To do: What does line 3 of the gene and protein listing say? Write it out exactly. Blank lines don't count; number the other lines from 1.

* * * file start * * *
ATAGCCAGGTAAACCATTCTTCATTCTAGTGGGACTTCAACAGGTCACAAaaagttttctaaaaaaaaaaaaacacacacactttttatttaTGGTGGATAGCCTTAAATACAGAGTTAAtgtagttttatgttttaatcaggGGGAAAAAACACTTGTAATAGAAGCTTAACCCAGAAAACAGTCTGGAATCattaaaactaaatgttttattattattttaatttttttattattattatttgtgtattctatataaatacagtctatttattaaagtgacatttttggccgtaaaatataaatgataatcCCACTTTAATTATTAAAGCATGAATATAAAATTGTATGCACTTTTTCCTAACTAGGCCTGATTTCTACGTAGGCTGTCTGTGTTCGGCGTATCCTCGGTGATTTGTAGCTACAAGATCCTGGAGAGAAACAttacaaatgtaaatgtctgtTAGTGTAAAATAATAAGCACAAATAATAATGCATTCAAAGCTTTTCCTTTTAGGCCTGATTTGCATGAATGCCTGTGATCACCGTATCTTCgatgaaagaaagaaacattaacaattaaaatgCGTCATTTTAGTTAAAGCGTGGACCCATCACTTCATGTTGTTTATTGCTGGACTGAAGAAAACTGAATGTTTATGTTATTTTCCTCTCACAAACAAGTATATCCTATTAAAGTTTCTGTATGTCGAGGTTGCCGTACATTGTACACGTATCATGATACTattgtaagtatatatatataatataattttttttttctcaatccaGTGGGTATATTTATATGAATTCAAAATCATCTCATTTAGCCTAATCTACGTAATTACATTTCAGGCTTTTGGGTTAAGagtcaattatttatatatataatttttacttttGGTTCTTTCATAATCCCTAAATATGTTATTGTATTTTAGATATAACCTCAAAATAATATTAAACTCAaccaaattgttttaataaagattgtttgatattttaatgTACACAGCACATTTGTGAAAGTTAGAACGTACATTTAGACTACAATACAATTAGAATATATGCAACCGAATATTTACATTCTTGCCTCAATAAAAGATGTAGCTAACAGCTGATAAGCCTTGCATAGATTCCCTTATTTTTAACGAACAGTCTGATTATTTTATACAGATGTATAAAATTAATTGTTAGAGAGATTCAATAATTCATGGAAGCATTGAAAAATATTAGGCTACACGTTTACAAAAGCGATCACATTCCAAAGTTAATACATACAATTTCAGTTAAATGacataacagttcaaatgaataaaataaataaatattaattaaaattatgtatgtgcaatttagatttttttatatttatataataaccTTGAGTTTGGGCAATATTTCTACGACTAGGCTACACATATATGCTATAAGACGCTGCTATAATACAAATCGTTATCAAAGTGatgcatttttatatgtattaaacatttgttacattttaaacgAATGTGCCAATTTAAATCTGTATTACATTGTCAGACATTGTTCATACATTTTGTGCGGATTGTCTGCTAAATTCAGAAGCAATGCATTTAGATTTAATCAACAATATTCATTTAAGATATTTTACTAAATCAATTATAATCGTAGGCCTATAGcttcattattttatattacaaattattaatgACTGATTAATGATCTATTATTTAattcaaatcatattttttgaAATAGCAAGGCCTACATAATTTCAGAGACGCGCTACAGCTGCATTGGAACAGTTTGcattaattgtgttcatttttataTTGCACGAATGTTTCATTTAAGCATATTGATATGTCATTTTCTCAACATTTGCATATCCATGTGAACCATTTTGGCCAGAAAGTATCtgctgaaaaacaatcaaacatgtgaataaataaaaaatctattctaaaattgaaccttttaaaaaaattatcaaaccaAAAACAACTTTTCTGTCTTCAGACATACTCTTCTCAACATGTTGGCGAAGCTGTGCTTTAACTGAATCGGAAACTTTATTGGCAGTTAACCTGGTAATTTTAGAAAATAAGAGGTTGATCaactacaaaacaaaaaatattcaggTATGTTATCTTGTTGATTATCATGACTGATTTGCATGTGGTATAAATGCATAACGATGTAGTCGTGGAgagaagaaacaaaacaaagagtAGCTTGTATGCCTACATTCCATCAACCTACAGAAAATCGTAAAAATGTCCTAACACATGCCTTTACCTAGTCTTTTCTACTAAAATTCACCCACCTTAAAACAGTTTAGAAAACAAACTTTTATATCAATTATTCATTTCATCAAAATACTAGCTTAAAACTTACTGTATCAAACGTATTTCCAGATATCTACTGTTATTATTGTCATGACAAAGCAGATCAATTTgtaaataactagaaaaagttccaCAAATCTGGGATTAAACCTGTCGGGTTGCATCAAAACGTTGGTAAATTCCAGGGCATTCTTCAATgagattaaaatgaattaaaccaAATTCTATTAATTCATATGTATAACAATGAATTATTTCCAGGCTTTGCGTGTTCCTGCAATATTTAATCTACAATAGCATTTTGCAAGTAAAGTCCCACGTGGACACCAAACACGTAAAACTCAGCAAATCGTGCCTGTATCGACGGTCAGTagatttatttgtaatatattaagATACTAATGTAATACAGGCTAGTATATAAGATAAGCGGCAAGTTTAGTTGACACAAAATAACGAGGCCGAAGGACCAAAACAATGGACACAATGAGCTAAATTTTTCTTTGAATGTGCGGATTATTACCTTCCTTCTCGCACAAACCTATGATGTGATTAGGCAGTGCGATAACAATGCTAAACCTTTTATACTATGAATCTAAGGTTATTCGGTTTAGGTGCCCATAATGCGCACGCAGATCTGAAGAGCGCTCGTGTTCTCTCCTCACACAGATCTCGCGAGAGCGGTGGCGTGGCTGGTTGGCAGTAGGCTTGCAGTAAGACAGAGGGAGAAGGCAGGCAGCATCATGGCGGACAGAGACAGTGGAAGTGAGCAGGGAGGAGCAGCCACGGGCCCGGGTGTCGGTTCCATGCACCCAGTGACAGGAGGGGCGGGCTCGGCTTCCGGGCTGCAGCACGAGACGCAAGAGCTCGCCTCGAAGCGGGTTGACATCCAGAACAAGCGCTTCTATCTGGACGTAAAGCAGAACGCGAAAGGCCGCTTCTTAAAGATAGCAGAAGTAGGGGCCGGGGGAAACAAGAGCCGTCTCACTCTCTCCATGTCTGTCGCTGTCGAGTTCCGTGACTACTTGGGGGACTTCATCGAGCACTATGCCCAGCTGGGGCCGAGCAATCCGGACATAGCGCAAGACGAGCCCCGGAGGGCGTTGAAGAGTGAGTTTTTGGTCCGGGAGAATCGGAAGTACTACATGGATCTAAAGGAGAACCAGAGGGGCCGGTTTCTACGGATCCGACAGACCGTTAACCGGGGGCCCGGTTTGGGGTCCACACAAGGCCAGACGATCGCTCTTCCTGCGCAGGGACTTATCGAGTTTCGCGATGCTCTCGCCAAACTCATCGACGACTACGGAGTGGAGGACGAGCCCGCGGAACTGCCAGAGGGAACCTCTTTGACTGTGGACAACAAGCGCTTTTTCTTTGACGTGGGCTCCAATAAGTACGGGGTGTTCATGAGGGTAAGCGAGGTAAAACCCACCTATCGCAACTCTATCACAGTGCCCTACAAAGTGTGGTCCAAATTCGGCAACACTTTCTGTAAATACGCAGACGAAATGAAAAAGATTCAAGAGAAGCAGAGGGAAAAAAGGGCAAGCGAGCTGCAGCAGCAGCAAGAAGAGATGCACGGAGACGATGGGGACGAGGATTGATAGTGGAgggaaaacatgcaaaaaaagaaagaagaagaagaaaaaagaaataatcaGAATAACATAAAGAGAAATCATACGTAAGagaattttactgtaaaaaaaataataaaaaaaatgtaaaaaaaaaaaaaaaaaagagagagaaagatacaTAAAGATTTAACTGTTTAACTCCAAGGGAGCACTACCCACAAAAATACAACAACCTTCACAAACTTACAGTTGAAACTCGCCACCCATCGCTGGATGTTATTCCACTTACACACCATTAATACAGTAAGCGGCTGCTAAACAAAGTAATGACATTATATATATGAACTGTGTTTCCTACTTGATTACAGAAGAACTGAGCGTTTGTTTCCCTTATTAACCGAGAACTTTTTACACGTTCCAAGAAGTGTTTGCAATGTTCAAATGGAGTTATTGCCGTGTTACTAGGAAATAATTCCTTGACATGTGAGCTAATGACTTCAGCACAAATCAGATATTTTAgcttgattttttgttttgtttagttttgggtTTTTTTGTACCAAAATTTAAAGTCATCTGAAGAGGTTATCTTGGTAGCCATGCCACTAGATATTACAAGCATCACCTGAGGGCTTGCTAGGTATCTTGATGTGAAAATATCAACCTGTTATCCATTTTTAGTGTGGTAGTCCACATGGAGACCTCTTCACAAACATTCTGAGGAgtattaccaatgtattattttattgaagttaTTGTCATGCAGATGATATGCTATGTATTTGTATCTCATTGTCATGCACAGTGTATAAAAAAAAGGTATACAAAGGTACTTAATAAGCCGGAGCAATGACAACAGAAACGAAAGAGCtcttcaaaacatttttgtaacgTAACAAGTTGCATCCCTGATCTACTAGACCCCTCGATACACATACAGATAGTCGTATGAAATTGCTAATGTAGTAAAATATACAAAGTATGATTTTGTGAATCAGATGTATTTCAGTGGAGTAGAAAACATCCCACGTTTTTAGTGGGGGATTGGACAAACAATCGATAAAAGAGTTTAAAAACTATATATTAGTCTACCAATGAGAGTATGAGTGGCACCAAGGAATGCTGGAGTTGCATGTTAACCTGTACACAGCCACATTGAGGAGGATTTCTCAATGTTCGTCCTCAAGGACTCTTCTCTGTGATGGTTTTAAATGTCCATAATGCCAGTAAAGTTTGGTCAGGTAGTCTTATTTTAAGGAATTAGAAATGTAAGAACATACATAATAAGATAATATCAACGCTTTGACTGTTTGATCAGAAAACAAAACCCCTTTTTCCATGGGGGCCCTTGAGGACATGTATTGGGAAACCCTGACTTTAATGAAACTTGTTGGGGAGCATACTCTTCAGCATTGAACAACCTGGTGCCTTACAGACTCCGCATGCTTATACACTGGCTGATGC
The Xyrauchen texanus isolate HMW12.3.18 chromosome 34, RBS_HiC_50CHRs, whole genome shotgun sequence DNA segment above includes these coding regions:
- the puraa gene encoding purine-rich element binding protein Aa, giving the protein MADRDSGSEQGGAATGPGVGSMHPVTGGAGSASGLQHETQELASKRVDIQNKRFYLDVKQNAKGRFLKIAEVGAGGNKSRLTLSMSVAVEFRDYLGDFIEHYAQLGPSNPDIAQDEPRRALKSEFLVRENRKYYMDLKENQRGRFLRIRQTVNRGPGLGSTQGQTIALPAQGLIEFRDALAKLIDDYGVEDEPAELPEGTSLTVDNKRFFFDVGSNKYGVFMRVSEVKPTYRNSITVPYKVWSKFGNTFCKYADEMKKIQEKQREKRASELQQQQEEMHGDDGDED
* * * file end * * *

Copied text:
- the puraa gene encoding purine-rich element binding protein Aa, giving the protein MADRDSGSEQGGAATGPGVGSMHPVTGGAGSASGLQHETQELASKRVDIQNKRFYLDVKQNAKGRFLKIAEVGAGGNKSRLTLSMSVAVEFRDYLGDFIEHYAQLGPSNPDIAQDEPRRALKSEFLVRENRKYYMDLKENQRGRFLRIRQTVNRGPGLGSTQGQTIALPAQGLIEFRDALAKLIDDYGVEDEPAELPEGTSLTVDNKRFFFDVGSNKYGVFMRVSEVKPTYRNSITVPYKVWSKFGNTFCKYADEMKKIQEKQREKRASELQQQQEEMHGDDGDED